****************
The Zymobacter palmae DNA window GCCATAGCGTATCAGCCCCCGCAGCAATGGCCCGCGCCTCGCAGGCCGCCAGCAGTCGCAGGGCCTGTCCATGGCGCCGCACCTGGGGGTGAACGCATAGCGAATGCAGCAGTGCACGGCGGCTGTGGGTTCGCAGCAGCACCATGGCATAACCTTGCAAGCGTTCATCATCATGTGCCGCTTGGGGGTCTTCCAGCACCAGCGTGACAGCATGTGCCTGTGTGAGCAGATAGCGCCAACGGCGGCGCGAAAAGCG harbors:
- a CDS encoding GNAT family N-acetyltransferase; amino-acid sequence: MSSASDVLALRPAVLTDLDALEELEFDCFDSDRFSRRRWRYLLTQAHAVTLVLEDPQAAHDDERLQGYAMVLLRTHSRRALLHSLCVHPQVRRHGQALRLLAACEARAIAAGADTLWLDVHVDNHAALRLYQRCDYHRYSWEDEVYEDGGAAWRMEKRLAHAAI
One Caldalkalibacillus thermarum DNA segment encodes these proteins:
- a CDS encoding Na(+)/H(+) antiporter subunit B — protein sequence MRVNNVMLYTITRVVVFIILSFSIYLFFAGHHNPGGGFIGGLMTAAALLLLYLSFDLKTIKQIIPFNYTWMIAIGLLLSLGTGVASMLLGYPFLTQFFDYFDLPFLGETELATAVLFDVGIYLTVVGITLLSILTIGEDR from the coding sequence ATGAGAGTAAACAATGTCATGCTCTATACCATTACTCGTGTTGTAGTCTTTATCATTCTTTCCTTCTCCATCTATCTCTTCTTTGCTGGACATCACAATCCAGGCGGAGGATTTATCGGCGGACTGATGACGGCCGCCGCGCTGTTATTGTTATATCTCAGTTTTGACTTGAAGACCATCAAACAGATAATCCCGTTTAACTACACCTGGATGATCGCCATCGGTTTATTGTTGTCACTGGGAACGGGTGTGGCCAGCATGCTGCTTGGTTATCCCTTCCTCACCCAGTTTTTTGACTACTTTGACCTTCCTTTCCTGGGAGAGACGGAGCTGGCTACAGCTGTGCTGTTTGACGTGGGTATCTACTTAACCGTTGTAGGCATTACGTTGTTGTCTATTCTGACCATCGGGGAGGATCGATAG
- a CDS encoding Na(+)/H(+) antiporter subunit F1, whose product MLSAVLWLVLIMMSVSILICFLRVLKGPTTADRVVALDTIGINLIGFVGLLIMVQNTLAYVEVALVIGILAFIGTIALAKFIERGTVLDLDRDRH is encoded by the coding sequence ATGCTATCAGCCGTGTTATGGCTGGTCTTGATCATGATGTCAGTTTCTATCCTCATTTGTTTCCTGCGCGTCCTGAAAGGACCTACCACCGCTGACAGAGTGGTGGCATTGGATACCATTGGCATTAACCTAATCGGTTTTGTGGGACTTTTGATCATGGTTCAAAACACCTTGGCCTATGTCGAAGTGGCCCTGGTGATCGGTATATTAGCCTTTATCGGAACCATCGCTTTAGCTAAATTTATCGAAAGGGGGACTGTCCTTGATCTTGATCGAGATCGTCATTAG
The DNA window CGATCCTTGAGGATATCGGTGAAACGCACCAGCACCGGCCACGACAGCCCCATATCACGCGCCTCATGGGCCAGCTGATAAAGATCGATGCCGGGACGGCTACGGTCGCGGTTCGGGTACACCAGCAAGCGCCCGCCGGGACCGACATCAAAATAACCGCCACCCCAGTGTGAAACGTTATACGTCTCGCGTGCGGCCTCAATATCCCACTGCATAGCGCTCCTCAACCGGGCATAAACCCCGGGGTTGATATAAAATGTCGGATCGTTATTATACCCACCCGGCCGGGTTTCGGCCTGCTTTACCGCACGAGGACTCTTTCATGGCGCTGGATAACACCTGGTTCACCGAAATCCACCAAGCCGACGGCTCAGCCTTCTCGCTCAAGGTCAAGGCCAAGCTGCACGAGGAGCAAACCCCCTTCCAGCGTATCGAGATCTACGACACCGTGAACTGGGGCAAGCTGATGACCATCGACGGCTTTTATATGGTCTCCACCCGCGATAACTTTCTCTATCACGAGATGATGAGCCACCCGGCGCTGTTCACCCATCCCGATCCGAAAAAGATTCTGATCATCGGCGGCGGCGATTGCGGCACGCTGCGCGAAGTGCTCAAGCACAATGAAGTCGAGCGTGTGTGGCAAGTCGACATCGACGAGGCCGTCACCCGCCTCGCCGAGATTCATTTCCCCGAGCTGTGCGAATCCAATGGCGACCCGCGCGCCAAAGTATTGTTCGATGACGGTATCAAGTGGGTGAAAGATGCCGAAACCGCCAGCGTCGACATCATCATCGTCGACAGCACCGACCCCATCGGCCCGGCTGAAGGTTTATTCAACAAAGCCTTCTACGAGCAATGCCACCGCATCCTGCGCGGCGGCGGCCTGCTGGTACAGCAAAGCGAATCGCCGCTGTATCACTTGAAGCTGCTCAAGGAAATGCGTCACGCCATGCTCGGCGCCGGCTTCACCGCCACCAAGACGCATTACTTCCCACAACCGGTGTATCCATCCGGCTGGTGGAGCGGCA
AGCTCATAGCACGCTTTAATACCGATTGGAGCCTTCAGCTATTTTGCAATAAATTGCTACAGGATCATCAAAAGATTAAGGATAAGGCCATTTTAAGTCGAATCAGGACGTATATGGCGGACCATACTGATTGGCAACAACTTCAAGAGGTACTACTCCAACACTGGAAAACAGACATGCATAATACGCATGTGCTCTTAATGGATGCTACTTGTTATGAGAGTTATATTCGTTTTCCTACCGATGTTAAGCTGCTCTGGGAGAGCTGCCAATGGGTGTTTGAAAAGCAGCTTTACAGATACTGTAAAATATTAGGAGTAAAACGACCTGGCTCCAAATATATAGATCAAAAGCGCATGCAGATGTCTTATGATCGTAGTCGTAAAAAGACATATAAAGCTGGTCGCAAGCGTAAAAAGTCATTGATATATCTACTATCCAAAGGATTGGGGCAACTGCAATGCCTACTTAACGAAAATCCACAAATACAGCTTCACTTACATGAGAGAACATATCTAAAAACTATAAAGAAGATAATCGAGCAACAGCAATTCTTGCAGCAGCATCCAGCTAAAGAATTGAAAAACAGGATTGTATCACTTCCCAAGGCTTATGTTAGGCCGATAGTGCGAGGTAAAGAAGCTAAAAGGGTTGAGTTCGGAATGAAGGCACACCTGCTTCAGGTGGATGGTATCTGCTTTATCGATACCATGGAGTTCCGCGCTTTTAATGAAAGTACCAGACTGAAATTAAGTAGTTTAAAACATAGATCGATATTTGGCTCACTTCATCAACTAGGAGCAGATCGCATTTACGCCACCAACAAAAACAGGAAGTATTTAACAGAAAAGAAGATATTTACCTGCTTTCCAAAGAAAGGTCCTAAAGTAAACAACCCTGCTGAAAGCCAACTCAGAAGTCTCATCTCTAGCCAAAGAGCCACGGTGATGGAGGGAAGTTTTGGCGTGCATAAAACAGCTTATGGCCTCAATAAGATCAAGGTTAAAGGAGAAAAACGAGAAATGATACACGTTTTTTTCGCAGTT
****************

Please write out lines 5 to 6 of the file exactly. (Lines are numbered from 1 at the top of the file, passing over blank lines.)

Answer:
- a CDS encoding Na(+)/H(+) antiporter subunit F1, whose product MLSAVLWLVLIMMSVSILICFLRVLKGPTTADRVVALDTIGINLIGFVGLLIMVQNTLAYVEVALVIGILAFIGTIALAKFIERGTVLDLDRDRH is encoded by the coding sequence ATGCTATCAGCCGTGTTATGGCTGGTCTTGATCATGATGTCAGTTTCTATCCTCATTTGTTTCCTGCGCGTCCTGAAAGGACCTACCACCGCTGACAGAGTGGTGGCATTGGATACCATTGGCATTAACCTAATCGGTTTTGTGGGACTTTTGATCATGGTTCAAAACACCTTGGCCTATGTCGAAGTGGCCCTGGTGATCGGTATATTAGCCTTTATCGGAACCATCGCTTTAGCTAAATTTATCGAAAGGGGGACTGTCCTTGATCTTGATCGAGATCGTCATTAG
The DNA window CGATCCTTGAGGATATCGGTGAAACGCACCAGCACCGGCCACGACAGCCCCATATCACGCGCCTCATGGGCCAGCTGATAAAGATCGATGCCGGGACGGCTACGGTCGCGGTTCGGGTACACCAGCAAGCGCCCGCCGGGACCGACATCAAAATAACCGCCACCCCAGTGTGAAACGTTATACGTCTCGCGTGCGGCCTCAATATCCCACTGCATAGCGCTCCTCAACCGGGCATAAACCCCGGGGTTGATATAAAATGTCGGATCGTTATTATACCCACCCGGCCGGGTTTCGGCCTGCTTTACCGCACGAGGACTCTTTCATGGCGCTGGATAACACCTGGTTCACCGAAATCCACCAAGCCGACGGCTCAGCCTTCTCGCTCAAGGTCAAGGCCAAGCTGCACGAGGAGCAAACCCCCTTCCAGCGTATCGAGATCTACGACACCGTGAACTGGGGCAAGCTGATGACCATCGACGGCTTTTATATGGTCTCCACCCGCGATAACTTTCTCTATCACGAGATGATGAGCCACCCGGCGCTGTTCACCCATCCCGATCCGAAAAAGATTCTGATCATCGGCGGCGGCGATTGCGGCACGCTGCGCGAAGTGCTCAAGCACAATGAAGTCGAGCGTGTGTGGCAAGTCGACATCGACGAGGCCGTCACCCGCCTCGCCGAGATTCATTTCCCCGAGCTGTGCGAATCCAATGGCGACCCGCGCGCCAAAGTATTGTTCGATGACGGTATCAAGTGGGTGAAAGATGCCGAAACCGCCAGCGTCGACATCATCATCGTCGACAGCACCGACCCCATCGGCCCGGCTGAAGGTTTATTCAACAAAGCCTTCTACGAGCAATGCCACCGCATCCTGCGCGGCGGCGGCCTGCTGGTACAGCAAAGCGAATCGCCGCTGTATCACTTGAAGCTGCTCAAGGAAATGCGTCACGCCATGCTCGGCGCCGGCTTCACCGCCACCAAGACGCATTACTTCCCACAACCGGTGTATCCATCCGGCTGGTGGAGCGGCA